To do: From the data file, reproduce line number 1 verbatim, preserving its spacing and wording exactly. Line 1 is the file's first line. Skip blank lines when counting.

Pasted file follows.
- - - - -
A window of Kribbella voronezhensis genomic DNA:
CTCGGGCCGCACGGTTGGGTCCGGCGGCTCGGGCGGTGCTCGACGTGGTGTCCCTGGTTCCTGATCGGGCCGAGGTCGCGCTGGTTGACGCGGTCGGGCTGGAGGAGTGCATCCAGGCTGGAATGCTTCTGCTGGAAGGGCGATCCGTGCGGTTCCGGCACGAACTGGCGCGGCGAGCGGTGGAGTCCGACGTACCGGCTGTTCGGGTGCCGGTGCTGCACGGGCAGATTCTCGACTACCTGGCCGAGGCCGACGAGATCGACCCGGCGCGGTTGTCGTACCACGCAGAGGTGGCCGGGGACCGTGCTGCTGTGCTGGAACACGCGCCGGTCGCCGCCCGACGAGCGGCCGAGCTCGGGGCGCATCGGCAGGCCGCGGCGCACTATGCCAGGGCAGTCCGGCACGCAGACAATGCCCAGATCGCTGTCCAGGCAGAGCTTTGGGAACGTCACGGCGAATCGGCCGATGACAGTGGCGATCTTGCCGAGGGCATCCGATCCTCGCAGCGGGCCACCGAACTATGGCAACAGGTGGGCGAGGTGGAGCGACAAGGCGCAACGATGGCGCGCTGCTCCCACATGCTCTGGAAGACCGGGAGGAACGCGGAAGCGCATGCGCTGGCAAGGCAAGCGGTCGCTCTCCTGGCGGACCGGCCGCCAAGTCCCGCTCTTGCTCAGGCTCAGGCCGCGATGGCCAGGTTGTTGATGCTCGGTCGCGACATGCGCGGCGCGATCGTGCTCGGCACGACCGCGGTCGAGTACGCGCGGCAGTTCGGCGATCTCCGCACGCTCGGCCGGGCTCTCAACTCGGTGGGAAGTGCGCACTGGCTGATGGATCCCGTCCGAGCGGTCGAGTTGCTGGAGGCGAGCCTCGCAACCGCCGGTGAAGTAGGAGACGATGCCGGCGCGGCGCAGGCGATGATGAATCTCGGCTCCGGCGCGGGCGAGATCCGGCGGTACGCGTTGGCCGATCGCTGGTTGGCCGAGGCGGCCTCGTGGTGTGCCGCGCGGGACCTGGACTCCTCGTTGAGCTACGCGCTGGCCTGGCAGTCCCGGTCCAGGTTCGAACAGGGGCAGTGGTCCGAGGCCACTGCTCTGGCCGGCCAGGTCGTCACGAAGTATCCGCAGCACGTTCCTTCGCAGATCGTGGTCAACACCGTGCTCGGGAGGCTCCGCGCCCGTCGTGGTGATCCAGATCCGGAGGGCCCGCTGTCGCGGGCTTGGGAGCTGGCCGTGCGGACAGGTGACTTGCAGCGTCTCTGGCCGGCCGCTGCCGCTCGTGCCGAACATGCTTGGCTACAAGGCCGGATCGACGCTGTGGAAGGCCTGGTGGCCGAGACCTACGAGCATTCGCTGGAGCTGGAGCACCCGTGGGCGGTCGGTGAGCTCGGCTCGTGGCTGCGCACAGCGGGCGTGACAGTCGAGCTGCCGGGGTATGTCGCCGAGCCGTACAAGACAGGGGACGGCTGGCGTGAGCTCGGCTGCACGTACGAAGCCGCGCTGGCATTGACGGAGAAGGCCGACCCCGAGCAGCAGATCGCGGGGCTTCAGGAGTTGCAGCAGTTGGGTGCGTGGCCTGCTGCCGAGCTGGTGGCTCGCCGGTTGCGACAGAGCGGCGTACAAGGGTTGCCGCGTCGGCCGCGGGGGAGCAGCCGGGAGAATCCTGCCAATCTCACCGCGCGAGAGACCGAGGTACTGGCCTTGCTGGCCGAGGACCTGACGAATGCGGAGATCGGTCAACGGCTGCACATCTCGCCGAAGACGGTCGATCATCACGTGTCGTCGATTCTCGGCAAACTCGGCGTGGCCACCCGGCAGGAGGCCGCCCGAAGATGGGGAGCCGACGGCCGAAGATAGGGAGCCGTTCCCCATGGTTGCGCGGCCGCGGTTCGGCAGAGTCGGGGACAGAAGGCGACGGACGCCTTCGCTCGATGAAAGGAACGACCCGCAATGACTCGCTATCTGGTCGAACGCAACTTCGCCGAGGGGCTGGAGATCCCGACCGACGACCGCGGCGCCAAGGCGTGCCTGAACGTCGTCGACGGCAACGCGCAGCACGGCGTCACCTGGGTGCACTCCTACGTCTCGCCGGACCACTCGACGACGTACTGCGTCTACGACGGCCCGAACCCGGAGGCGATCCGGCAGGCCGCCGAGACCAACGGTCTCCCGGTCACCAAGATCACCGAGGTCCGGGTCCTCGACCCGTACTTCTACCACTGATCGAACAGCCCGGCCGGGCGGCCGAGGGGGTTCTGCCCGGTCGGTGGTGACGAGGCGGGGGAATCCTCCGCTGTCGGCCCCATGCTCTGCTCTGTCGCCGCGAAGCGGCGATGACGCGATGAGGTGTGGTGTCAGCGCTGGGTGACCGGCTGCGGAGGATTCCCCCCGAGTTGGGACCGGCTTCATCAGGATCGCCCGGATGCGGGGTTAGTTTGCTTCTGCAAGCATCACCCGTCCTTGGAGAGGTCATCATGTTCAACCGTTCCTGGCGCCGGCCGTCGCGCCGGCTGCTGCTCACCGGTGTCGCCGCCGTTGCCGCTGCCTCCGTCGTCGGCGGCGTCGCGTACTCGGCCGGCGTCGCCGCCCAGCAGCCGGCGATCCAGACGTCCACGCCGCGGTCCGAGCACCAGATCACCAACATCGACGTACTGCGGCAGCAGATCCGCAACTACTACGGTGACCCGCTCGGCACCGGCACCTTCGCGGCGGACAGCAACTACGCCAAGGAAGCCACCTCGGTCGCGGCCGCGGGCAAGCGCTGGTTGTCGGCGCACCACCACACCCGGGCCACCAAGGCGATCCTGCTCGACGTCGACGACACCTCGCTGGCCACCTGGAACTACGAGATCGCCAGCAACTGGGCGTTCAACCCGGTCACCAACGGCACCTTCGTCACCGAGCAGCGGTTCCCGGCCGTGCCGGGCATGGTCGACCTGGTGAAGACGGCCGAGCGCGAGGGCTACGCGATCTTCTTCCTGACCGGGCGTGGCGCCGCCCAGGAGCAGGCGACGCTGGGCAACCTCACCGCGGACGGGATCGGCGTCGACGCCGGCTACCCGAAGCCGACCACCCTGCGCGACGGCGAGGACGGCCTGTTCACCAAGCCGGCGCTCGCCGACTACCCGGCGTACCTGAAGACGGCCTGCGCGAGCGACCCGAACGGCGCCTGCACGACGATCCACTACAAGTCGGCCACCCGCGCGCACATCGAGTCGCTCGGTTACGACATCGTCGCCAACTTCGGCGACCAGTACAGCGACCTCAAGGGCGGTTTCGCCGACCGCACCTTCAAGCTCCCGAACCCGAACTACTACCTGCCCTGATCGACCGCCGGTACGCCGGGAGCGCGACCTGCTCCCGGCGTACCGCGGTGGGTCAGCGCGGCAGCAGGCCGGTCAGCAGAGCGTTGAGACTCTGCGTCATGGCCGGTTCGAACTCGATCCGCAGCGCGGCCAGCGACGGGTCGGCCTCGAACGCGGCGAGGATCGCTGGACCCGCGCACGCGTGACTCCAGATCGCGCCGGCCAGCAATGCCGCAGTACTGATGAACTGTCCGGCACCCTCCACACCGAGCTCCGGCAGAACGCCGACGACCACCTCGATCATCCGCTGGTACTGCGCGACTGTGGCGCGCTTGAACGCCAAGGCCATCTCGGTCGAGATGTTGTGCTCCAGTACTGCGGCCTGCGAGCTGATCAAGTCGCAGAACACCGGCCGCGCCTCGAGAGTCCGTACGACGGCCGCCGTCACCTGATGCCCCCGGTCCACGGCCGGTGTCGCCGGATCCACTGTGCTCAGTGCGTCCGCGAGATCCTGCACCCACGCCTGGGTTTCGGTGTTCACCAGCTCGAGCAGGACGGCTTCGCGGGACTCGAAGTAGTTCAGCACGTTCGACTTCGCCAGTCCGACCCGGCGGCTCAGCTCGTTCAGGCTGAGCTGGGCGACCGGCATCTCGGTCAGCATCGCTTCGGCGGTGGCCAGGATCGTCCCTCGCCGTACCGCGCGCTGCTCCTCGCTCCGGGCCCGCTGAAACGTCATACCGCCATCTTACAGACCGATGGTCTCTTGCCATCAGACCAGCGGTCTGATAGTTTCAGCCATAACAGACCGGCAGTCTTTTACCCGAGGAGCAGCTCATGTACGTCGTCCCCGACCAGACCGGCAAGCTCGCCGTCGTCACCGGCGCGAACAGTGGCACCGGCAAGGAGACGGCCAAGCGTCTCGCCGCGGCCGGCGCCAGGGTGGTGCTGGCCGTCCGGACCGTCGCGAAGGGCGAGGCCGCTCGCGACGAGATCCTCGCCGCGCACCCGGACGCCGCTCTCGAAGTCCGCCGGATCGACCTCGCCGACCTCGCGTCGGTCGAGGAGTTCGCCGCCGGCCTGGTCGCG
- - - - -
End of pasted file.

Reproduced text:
A window of Kribbella voronezhensis genomic DNA: